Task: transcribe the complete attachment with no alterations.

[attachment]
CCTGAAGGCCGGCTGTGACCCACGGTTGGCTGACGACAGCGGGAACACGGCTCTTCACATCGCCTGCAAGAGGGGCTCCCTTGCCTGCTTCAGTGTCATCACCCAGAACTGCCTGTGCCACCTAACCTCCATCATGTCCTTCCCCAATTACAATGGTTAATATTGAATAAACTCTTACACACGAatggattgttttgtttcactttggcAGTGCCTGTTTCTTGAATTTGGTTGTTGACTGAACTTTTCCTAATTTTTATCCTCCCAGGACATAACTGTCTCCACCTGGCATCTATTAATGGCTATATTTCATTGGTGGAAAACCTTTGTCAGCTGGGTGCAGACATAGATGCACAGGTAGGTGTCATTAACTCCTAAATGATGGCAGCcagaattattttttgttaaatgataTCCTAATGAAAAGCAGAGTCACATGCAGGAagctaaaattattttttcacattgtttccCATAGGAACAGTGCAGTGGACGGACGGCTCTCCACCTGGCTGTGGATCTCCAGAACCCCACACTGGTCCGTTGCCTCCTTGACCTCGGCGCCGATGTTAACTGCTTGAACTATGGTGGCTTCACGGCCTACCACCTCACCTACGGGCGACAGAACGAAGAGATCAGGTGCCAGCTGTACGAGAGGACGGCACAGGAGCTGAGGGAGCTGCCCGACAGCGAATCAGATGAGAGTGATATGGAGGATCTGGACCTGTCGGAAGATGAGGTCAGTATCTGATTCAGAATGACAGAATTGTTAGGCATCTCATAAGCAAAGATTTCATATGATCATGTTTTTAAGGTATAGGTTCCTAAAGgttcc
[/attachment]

CCTGAAGGCCGGCTGTGACCCACGGTTGGCTGACGACAGCGGGAACACGGCTCTTCACATCGCCTGCAAGAGGGGCTCCCTTGCCTGCTTCAGTGTCATCACCCAGAACTGCCTGTGCCACCTAACCTCCATCATGTCCTTCCCCAATTACAATGGTTAATATTGAATAAACTCTTACACACGAatggattgttttgtttcactttggcAGTGCCTGTTTCTTGAATTTGGTTGTTGACTGAACTTTTCCTAATTTTTATCCTCCCAGGACATAACTGTCTCCACCTGGCATCTATTAATGGCTATATTTCATTGGTGGAAAACCTTTGTCAGCTGGGTGCAGACATAGATGCACAGGTAGGTGTCATTAACTCCTAAATGATGGCAGCcagaattattttttgttaaatgataTCCTAATGAAAAGCAGAGTCACATGCAGGAagctaaaattattttttcacattgtttccCATAGGAACAGTGCAGTGGACGGACGGCTCTCCACCTGGCTGTGGATCTCCAGAACCCCACACTGGTCCGTTGCCTCCTTGACCTCGGCGCCGATGTTAACTGCTTGAACTATGGTGGCTTCACGGCCTACCACCTCACCTACGGGCGACAGAACGAAGAGATCAGGTGCCAGCTGTACGAGAGGACGGCACAGGAGCTGAGGGAGCTGCCCGACAGCGAATCAGATGAGAGTGATATGGAGGATCTGGACCTGTCGGAAGATGAGGTCAGTATCTGATTCAGAATGACAGAATTGTTAGGCATCTCATAAGCAAAGATTTCATATGATCATGTTTTTAAGGTATAGGTTCCTAAAGgttcc